Clapping for Failure

people clapping for a concert

It’s been almost a week since I last posted here in this blog. I had given myself a rule of “no more than 2 days missed,” inspired by that book I love, Atomic Habits, by James Clear. I’ve decided that in general, that’s a good rule for most things, including eating keto and/or carnivore (today is Day 17 of a nose-to-tail carnivore with daily added MCT oil, my version of it given that I once took the same anti-convulsants my good friend with epilepsy took for her seizures). It’s a chance not to easily fall back into bad habits and thus, that familiar self-loathing that arises when you fail to keep promises to yourself. It’s funny how easily it is to betray ourselves. Especially with the writing. I can be pretty kick-ass when it comes to eating (I was in daily measurable ketosis for an entire year!) and I’m getting better with exercise. But the writing, my first love, has often taken a back seat. Whatever the case, I am working on forgiveness toward self and utmost self-compassion. Difficult to do when self-flagellation is a part of your daily self-supplementation. Another bad habit I’m attempting to break. Yet I’m here now. That’s what counts.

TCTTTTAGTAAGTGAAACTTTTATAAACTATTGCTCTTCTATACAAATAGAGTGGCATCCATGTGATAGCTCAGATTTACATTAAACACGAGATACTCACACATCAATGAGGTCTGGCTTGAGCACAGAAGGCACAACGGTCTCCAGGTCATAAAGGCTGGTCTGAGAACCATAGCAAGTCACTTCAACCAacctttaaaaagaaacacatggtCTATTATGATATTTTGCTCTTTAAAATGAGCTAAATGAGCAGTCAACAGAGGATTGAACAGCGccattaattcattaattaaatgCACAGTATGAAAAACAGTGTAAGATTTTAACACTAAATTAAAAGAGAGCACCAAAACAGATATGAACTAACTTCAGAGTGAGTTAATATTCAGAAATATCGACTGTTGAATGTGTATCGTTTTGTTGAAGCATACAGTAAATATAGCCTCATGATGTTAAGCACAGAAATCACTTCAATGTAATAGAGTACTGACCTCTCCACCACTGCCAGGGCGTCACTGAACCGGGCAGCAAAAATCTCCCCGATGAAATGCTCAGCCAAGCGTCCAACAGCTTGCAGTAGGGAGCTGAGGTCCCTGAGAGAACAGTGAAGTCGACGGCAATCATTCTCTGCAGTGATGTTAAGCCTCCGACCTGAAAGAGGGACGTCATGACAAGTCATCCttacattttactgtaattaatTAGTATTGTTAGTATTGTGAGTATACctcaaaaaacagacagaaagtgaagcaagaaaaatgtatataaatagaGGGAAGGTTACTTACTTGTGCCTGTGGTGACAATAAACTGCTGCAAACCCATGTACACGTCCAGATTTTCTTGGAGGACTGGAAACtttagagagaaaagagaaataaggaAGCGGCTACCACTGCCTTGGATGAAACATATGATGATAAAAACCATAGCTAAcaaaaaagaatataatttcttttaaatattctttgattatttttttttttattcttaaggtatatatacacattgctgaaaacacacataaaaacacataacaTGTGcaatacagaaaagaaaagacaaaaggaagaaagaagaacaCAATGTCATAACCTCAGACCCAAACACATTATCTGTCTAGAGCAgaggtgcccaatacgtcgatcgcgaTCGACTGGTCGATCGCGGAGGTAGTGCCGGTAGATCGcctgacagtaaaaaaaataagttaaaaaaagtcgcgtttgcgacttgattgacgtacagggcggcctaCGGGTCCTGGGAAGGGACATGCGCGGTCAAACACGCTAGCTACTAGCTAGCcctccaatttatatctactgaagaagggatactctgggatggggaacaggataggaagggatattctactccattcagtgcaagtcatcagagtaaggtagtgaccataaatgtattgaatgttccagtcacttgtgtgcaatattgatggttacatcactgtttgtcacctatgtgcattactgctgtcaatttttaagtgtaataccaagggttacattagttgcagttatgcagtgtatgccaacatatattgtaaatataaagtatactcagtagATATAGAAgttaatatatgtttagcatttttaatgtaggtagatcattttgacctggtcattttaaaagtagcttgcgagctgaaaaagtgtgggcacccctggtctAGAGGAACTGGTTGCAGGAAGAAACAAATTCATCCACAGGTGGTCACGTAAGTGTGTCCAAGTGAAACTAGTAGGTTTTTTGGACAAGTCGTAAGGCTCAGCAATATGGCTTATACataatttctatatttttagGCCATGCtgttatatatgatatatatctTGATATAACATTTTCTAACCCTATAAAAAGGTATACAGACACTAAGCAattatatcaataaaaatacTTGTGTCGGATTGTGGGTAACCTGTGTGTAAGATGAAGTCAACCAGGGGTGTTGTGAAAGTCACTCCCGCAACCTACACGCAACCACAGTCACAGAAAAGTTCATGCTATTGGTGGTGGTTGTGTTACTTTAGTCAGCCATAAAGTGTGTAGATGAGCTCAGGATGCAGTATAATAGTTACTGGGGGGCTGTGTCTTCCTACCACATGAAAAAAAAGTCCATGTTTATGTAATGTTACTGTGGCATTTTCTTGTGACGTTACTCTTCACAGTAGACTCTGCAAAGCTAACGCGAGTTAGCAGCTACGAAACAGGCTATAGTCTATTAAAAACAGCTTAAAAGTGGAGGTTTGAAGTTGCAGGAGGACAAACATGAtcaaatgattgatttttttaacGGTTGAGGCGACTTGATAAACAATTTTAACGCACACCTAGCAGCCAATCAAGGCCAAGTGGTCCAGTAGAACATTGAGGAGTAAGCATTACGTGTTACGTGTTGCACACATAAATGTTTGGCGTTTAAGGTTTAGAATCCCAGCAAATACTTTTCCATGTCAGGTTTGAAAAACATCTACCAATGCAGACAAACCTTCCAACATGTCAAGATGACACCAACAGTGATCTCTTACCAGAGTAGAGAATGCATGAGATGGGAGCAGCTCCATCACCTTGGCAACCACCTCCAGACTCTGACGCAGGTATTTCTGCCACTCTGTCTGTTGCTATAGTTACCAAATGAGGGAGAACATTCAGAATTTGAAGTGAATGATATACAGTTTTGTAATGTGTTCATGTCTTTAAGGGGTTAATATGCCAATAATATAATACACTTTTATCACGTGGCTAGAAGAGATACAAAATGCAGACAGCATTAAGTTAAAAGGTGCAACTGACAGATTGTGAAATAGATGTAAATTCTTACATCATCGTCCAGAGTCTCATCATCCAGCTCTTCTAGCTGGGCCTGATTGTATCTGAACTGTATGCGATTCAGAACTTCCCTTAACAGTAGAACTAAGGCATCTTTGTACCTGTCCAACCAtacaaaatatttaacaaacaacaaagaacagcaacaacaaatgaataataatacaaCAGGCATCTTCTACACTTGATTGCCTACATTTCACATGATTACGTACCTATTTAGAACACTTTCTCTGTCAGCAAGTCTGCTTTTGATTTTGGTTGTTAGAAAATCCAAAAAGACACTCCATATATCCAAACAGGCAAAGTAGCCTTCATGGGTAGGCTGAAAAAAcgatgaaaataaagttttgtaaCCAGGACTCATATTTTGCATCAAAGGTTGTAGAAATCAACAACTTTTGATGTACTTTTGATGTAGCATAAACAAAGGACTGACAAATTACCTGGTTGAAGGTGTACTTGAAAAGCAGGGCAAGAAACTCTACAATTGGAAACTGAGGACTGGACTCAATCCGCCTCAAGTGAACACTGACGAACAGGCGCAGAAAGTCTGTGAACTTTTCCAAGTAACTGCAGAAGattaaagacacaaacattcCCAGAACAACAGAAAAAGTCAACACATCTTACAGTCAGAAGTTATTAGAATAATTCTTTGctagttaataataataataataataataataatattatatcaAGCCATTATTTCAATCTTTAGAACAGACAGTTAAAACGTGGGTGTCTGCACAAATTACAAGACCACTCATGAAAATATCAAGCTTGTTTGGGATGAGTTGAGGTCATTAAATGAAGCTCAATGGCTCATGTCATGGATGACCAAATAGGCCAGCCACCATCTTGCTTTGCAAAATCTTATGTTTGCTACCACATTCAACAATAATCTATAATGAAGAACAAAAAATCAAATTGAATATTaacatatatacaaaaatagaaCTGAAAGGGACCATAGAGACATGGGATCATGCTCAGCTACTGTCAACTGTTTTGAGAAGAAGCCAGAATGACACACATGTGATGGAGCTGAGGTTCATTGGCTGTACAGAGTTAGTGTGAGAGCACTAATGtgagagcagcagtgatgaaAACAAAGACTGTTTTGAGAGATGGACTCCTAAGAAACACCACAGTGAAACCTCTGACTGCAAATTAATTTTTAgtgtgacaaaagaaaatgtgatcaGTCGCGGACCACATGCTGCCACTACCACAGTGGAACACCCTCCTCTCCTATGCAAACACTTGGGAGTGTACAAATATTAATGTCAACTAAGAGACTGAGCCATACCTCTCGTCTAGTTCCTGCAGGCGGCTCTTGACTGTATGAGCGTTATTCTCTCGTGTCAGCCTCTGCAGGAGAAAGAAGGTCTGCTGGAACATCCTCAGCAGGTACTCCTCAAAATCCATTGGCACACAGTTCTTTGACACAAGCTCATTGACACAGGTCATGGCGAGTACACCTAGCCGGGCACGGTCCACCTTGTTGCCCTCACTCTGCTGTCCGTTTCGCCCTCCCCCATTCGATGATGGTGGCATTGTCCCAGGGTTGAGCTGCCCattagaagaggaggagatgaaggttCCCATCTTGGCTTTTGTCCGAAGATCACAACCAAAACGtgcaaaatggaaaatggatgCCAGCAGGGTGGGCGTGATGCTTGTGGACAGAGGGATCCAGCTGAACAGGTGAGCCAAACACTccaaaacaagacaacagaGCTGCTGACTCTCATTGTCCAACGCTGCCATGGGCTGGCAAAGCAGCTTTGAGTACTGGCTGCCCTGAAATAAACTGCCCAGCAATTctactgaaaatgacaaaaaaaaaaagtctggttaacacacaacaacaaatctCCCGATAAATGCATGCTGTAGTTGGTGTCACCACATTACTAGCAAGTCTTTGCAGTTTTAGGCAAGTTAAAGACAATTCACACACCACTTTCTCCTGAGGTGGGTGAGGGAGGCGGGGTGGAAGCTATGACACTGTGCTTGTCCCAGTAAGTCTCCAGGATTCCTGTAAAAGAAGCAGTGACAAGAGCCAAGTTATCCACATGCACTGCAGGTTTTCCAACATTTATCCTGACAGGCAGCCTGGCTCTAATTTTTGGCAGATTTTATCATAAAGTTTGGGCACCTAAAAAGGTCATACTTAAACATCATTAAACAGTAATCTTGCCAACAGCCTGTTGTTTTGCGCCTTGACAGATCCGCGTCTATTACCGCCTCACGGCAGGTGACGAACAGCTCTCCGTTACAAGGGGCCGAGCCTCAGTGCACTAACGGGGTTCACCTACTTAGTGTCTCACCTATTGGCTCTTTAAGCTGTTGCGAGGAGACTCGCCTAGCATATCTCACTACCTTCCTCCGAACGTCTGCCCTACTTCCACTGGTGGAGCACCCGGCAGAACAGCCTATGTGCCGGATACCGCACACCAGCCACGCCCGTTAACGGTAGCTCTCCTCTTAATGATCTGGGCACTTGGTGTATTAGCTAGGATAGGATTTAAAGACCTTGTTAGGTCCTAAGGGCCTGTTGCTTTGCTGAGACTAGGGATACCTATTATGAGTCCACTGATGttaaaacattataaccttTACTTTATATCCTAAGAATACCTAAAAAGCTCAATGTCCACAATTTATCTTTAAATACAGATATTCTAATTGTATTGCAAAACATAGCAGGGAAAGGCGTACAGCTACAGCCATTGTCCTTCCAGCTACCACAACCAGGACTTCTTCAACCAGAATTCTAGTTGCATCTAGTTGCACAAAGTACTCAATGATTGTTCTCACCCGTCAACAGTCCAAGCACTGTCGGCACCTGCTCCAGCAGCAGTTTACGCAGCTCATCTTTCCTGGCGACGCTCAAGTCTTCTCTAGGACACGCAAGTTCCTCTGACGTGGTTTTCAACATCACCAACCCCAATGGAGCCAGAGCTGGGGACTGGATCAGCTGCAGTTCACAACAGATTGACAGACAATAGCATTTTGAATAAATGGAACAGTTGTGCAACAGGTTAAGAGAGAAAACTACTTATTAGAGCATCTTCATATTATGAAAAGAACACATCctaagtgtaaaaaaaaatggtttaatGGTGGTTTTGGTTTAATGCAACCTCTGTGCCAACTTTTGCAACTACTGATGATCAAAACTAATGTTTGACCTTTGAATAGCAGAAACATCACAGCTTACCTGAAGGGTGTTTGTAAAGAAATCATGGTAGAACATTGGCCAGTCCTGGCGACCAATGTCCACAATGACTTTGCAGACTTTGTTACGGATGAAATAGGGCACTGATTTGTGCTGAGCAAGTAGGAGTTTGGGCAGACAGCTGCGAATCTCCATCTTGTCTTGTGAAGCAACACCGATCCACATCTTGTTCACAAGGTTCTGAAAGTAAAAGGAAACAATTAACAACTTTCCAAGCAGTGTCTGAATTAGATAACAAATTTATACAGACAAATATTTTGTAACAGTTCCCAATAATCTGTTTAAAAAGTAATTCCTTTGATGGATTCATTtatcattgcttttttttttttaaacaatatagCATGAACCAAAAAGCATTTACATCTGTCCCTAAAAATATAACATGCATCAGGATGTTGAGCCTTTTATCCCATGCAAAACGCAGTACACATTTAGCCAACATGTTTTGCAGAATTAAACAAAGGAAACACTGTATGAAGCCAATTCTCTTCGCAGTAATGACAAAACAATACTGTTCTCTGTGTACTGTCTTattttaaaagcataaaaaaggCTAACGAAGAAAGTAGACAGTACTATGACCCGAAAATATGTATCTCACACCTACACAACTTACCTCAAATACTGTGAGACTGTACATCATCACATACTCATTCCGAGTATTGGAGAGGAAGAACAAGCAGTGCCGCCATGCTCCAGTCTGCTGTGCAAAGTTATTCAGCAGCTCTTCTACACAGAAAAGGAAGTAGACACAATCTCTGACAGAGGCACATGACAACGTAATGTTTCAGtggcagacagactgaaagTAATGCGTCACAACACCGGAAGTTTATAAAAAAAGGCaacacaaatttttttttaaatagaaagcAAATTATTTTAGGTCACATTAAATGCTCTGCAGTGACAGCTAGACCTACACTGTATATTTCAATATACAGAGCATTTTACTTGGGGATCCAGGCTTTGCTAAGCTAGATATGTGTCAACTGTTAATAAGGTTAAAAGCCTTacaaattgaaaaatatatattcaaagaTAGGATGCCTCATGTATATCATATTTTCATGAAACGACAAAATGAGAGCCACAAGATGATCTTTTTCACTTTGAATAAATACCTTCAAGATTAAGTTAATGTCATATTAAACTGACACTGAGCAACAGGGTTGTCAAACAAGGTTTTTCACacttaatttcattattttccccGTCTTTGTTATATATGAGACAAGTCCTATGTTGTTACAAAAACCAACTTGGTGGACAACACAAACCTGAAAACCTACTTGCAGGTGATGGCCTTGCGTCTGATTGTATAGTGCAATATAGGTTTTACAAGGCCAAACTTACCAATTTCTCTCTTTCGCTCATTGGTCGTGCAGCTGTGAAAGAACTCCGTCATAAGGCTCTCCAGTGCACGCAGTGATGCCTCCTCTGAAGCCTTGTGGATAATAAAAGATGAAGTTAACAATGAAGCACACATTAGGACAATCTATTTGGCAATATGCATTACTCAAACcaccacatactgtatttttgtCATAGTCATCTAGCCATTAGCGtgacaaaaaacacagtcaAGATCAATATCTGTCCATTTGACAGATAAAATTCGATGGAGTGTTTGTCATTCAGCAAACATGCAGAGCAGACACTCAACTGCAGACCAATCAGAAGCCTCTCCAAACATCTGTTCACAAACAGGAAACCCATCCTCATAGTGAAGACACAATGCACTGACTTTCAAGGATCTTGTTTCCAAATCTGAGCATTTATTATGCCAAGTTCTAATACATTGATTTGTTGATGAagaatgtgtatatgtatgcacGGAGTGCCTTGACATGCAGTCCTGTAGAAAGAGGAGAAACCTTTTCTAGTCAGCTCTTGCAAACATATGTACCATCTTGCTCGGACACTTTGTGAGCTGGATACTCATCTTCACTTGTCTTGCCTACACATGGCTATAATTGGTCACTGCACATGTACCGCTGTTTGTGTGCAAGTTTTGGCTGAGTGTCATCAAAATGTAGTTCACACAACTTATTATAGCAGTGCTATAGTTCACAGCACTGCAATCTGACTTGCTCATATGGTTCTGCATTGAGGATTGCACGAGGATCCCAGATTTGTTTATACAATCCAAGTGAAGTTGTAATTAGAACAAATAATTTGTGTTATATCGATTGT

Last night, I took another stab at looking failure and anxiety in the eye by attending another free improv class over at the Hideout Theater on Congress Ave in Austin. One of the biggest takeaways I left with was the notion that failure was celebrated by all. Whether you miss instructions to clap on time with another person in the circle, or you fail to make eye contact, missing a beat, losing time, you are instructed to grandly bow, announce to the circle of almost 15 strangers in the room:

“Yes, I failed.”

That’s the cue for everyone to wildly clap for you. I love that. From here on out, every time I think I failed, made a mistake, I’m going to picture this circle of strangers happily clapping for me. Because you know what? It’s okay to fail. That’s right, you heard me. All you need to really do is to just get up and do it all over again. No self-flagellation. No internal bully. Because mistakes and fails are something we should all give standing ovations to ourselves for. Each and every time!

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